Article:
Crews moved what’s left of a 19th-century schooner that was unearthed during the construction of a condominium in downtown Toronto earlier this year.

The schooner was lifted out of its former resting place Thursday, to be preserved and put on public display at Fort York National Historic Site.

The nearly 200-year-old ship was discovered at the condo development site on Queen's Wharf Road, near Bathurst Street and Fort York Boulevard, in May.

Archaeologists believe the ship dates back to the 1830s, and that builders deliberately sank it so that it could be used as makeshift scaffolding for workers developing the Queen's Wharf. The shoreline was later extended approximately 200 metres to form what is now Toronto's harbour.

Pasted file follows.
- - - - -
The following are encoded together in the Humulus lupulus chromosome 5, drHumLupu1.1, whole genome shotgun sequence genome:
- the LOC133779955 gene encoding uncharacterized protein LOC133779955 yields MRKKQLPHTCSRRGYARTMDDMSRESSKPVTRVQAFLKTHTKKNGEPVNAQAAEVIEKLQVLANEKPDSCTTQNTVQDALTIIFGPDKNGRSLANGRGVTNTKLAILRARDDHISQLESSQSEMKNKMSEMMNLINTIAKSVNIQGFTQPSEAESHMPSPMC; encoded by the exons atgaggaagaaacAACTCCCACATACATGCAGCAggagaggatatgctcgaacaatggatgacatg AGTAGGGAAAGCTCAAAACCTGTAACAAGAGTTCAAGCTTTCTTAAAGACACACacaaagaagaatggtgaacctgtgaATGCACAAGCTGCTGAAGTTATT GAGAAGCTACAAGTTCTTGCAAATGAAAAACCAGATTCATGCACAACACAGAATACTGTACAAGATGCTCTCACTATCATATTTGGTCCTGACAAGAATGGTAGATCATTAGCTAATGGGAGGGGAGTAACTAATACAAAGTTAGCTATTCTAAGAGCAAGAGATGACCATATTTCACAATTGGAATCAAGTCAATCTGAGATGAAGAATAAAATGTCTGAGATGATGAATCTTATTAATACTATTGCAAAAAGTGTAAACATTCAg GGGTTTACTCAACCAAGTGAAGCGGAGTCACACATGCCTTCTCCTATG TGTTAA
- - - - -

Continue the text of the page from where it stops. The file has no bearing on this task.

Concord Adex, the condo development company that unearthed the ship's wooden skeleton, worked with archaeologists to attempt to preserve the ship.

"Concord Adex is pleased to play a defining role in recovering a forgotten part of Toronto's history," Director of Construction Michael Hopkins said in a statement.

The remnants of the ship's keel, along with items including coins and plates that were found nearby.

In particular, a United States penny is helping archeologists date the ship, and to speculate about its place of origin.